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On a boat, voltage is often king!!

On a home network, without salty air and abundant corrosion, we are powered by 240V or such like and a small 10% drop in voltage caused by corroded connections is a drop to 216V. BUT on a 12V boat a 10% drop caused by corrosion is a drop to 10.8v. This can cause all sorts of problems.

NMEA components work on a 12V powered backbone that is often not as well connected as it should be. Often the first thing to check when something is failing or not working reliably is the voltage it is getting.

The other day my Rudder angle indicator was reported missing in action, then I was getting confusing angle variations and things were getting exciting on autopilot as it tried to keep up with the changing mind of the device.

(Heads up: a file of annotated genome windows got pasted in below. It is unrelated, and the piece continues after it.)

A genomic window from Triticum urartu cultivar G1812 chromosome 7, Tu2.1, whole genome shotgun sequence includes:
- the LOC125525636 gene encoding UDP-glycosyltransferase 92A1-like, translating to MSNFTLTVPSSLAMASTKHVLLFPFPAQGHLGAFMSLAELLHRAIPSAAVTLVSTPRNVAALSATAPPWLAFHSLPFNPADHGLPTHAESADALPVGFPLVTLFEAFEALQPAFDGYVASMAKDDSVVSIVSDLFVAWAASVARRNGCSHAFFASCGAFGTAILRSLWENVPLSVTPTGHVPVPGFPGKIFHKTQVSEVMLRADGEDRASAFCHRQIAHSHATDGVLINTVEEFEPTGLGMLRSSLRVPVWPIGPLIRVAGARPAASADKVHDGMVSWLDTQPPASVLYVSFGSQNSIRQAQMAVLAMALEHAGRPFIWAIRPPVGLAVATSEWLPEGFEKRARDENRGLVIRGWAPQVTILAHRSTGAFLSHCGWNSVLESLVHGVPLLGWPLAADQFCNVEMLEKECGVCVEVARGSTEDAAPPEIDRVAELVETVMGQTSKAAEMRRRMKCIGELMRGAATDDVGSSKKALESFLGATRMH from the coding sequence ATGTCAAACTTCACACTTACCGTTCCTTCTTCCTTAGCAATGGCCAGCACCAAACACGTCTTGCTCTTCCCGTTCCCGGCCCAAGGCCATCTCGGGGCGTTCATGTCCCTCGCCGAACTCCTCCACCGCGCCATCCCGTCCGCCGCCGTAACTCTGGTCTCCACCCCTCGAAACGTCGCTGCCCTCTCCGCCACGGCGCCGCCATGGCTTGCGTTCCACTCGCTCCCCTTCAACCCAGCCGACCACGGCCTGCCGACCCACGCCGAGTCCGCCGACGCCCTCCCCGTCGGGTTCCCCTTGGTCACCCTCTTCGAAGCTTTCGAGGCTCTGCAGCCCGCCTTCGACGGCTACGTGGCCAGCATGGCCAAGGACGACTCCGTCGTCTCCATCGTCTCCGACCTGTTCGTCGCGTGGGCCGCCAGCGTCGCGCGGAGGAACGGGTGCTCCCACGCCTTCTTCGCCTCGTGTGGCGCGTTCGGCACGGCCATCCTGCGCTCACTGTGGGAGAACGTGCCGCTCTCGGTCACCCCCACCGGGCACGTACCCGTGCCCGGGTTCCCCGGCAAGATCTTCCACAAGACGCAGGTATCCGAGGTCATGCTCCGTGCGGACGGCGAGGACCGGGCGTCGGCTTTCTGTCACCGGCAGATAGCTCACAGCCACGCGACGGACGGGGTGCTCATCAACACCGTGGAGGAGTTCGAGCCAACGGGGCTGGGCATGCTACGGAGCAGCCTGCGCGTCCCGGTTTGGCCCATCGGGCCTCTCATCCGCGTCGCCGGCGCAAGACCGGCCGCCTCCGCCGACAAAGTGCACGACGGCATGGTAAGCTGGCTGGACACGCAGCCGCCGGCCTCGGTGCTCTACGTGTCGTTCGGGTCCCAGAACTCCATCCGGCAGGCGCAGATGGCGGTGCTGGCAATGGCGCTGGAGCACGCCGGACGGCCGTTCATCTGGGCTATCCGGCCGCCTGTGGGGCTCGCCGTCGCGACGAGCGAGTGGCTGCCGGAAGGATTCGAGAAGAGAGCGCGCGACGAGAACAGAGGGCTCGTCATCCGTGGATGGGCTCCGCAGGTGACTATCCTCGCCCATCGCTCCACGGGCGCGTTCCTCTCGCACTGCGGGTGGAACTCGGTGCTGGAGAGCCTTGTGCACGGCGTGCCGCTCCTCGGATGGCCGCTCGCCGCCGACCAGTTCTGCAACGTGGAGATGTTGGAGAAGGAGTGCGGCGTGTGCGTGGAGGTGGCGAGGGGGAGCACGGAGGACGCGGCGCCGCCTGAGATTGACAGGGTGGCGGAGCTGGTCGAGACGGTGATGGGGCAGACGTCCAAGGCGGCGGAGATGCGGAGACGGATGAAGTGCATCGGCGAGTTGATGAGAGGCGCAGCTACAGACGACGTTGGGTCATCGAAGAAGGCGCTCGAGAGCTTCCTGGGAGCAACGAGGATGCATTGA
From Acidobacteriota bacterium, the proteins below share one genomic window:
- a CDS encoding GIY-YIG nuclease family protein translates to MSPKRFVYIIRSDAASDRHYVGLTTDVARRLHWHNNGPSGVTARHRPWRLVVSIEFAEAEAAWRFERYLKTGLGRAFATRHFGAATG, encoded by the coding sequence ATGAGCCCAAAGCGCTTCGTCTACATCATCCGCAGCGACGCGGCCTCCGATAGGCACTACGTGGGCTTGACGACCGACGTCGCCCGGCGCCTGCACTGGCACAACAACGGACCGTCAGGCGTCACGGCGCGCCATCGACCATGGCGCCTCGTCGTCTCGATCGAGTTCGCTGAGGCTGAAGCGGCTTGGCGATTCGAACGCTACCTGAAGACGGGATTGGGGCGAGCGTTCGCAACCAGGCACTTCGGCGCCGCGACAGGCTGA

The truth was that a rudder angle indicator is a potentiometer device and highly dependent on regular and reliable voltage being delivered at the right level.

Sure enough, when I check , it was not getting full voltage at the back end of my NMEA backbone.

Hunting around found a corroded and slightly loose ground connection and within a blast with contact cleaner and a quick tighten the Rudder indicator was all reliable again. £480 saved on a new one!!!

I’ll write an article about tracing NMEA backbone voltage variations down. But for now, remember NMEA or something else… 12V boats are very susceptible to voltage drop.

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